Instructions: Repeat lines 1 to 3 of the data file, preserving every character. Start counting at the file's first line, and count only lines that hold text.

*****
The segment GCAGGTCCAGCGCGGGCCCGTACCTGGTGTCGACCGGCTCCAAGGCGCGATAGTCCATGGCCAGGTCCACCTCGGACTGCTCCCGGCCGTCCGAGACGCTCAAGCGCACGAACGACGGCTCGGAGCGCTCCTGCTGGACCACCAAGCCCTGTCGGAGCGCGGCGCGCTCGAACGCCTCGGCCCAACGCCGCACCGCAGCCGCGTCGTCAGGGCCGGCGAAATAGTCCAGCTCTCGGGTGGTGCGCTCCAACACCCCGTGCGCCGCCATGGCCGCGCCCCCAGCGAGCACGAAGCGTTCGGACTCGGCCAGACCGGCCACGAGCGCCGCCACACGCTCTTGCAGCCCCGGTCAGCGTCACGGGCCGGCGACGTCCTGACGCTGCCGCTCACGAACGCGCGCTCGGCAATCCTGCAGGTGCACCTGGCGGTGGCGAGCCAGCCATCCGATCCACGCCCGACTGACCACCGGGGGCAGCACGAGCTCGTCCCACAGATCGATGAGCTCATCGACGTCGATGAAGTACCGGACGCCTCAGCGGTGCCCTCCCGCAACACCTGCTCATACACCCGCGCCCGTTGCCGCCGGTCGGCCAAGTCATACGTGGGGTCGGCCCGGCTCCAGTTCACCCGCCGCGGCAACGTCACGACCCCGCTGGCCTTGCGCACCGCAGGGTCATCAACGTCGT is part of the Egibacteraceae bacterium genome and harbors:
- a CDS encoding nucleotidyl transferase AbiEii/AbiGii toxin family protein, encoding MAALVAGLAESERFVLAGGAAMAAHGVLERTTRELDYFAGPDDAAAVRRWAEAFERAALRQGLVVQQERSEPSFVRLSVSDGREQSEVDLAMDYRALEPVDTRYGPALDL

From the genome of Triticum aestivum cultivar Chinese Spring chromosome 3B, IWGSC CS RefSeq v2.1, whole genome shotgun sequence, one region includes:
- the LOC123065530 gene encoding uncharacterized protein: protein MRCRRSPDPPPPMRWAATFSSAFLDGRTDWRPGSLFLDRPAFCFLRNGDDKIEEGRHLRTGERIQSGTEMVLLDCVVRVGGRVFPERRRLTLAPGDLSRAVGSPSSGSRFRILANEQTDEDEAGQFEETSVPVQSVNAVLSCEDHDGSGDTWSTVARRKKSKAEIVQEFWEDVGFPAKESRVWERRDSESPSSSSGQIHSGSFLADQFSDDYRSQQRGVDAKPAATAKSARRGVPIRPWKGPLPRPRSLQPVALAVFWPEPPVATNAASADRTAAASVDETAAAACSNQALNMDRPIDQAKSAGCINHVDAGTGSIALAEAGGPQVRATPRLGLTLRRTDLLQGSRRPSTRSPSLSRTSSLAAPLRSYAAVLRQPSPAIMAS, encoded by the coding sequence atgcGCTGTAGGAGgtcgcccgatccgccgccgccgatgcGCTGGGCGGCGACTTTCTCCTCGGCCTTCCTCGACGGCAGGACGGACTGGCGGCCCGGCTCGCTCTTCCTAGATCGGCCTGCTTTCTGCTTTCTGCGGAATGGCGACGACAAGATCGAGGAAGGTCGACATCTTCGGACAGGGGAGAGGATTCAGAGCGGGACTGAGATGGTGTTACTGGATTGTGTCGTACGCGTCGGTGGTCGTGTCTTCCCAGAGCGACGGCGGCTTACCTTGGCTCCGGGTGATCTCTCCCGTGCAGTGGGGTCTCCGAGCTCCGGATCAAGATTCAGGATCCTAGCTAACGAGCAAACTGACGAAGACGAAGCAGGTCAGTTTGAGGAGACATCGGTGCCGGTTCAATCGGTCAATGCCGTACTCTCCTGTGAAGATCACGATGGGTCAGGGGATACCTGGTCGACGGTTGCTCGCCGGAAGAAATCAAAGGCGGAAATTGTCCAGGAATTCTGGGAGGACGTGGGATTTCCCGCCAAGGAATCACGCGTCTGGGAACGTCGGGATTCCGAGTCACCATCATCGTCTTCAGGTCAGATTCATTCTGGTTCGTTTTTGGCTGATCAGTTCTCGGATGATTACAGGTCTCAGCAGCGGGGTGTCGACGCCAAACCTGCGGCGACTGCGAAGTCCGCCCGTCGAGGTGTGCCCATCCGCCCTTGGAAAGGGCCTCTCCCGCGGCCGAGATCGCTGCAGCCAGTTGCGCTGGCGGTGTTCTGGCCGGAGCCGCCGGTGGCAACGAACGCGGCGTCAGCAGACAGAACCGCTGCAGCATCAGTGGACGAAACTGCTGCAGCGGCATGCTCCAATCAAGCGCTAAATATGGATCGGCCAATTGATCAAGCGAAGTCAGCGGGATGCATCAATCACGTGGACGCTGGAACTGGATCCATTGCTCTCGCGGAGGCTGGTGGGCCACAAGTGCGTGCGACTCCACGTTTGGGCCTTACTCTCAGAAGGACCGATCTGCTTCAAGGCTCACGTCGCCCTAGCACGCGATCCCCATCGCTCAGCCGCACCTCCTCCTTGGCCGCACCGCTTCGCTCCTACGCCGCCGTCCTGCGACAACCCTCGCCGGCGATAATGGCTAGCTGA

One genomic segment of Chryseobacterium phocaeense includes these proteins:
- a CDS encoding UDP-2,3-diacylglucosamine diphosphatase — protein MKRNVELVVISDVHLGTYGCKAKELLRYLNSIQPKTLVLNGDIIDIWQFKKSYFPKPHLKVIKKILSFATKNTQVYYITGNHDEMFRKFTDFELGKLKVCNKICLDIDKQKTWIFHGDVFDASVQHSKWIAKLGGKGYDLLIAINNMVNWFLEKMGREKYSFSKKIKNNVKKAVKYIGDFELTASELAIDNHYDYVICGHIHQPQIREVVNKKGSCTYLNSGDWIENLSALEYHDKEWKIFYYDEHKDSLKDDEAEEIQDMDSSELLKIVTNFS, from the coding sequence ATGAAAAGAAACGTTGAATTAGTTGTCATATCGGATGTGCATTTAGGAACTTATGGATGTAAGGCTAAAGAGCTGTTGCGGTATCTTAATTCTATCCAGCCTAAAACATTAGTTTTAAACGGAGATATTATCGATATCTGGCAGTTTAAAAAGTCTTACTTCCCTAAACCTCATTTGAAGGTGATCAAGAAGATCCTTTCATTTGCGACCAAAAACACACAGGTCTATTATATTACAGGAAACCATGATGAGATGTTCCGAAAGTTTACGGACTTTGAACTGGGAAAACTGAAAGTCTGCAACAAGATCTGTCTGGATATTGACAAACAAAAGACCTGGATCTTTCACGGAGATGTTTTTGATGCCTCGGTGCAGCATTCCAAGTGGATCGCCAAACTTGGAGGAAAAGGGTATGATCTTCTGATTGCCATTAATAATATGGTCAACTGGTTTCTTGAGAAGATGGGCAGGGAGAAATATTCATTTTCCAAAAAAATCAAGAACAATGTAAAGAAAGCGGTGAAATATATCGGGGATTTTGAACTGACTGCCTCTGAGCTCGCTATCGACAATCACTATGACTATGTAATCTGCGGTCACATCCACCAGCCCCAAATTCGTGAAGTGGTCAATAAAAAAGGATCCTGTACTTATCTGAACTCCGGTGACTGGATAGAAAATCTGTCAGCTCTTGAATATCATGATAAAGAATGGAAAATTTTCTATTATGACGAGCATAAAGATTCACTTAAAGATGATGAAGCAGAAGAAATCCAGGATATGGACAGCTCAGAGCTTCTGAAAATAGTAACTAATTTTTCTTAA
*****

The segment GCAGGTCCAGCGCGGGCCCGTACCTGGTGTCGACCGGCTCCAAGGCGCGATAGTCCATGGCCAGGTCCACCTCGGACTGCTCCCGGCCGTCCGAGACGCTCAAGCGCACGAACGACGGCTCGGAGCGCTCCTGCTGGACCACCAAGCCCTGTCGGAGCGCGGCGCGCTCGAACGCCTCGGCCCAACGCCGCACCGCAGCCGCGTCGTCAGGGCCGGCGAAATAGTCCAGCTCTCGGGTGGTGCGCTCCAACACCCCGTGCGCCGCCATGGCCGCGCCCCCAGCGAGCACGAAGCGTTCGGACTCGGCCAGACCGGCCACGAGCGCCGCCACACGCTCTTGCAGCCCCGGTCAGCGTCACGGGCCGGCGACGTCCTGACGCTGCCGCTCACGAACGCGCGCTCGGCAATCCTGCAGGTGCACCTGGCGGTGGCGAGCCAGCCATCCGATCCACGCCCGACTGACCACCGGGGGCAGCACGAGCTCGTCCCACAGATCGATGAGCTCATCGACGTCGATGAAGTACCGGACGCCTCAGCGGTGCCCTCCCGCAACACCTGCTCATACACCCGCGCCCGTTGCCGCCGGTCGGCCAAGTCATACGTGGGGTCGGCCCGGCTCCAGTTCACCCGCCGCGGCAACGTCACGACCCCGCTGGCCTTGCGCACCGCAGGGTCATCAACGTCGT is part of the Egibacteraceae bacterium genome and harbors:
- a CDS encoding nucleotidyl transferase AbiEii/AbiGii toxin family protein, encoding MAALVAGLAESERFVLAGGAAMAAHGVLERTTRELDYFAGPDDAAAVRRWAEAFERAALRQGLVVQQERSEPSFVRLSVSDGREQSEVDLAMDYRALEPVDTRYGPALDL

From the genome of Triticum aestivum cultivar Chinese Spring chromosome 3B, IWGSC CS RefSeq v2.1, whole genome shotgun sequence, one region includes: